Patients admit to buying drugs from pharmacies

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BY JOAN BAILEY

Last week, several patients at Angau Memorial General Hospital in Lae confirmed purchasing drugs and consumables from private pharmacies in the city.

A patient with severe muscle pain, Leslie Weniong, said after health workers treated her in the hospital emergency department, she received a prescription to buy medicine from private pharmacies in the city. .

She said it’s very unfortunate for low and middle income people, especially village people like her living in urban centers because they don’t have enough money to pay for their medical care.
Provisions.

“Those who have the money can save as they can afford to pay for medical supplies as per the order given so that health workers can help them,” Ms. Weniong said.

“For others who cannot afford it, they die depending on the urgency of their medical situation and it is very sad.”

She said Angau is a public hospital and they expect basic medicine and consumables to be provided. Instead, it has become a daily struggle for patients accessing health services in Angau.

Another asthmatic patient, Albert Sila, said he was admitted to Angau emergency room with shortness of breath and while there, doctors advised his grandchildren to buy injections from a private pharmacy because the hospital had no stock on hand.

Mr Sila said his grandchildren paid for three injection packages and brought them back to the hospital where the health worker on duty treated him.

Linda John said her father, John Noel, had a swollen arm, so they came to Angau for medical assistance.
Ms John said a health worker caring for her father advised her to buy bandages from the pharmacy so that she could use them to cement the patient’s swollen arm.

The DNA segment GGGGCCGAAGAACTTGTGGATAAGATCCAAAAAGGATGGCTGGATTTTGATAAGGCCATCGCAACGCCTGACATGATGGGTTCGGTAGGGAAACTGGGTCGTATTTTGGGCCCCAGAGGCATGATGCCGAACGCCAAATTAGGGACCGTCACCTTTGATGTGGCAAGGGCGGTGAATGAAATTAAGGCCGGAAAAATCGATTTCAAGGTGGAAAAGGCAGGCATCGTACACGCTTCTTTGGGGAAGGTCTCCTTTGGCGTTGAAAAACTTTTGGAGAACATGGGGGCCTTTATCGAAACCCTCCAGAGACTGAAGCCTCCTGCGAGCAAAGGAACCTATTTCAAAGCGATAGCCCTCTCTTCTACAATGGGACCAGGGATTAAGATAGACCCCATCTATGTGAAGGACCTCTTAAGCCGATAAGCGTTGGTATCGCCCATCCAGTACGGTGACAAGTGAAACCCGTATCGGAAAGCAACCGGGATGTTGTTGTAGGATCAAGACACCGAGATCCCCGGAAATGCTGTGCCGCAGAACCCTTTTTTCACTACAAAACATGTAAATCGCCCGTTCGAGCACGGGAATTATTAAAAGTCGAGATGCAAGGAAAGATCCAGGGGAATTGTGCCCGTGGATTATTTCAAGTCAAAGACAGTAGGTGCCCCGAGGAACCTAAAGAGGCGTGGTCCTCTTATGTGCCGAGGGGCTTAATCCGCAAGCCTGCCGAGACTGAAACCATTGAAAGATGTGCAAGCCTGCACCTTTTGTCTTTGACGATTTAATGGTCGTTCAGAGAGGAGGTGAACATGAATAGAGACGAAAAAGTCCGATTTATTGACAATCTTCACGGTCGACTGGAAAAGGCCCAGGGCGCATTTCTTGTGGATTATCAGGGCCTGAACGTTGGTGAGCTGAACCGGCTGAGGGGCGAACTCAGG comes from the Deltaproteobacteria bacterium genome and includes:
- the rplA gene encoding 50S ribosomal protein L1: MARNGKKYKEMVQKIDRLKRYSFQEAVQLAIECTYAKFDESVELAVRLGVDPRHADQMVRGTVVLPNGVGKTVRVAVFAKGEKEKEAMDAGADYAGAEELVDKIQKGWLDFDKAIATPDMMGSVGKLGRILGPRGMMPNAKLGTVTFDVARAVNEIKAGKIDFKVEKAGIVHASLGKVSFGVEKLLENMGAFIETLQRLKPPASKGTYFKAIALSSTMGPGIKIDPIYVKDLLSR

She said she bought the bandages for K16.20 and brought them back to where they were used to help her father.
“Such items have to be provided and since there is no supply in stock we have to pay for it and I think the health ministry has to tell us, the patients and the people that we are really dealing with. a shortage of medical supplies as such experiences are confirming it, ”Ms. John said.

Another guardian of a patient who wants to remain anonymous said she had to pay for Maxolon which consists of stopping vomiting.

She said they are ordinary villagers and they expect to come here for treatment, but have to pay hospital fees, then after being diagnosed they expect to receive treatment, but we tells them to pay for the drugs because there is no stock in the hospital.

“It is a headache to find the money to go to a pharmacy and find such expensive medicines and for a mother in the village like me, it is painful for me to find the extra money to buy drugs, ”she said.


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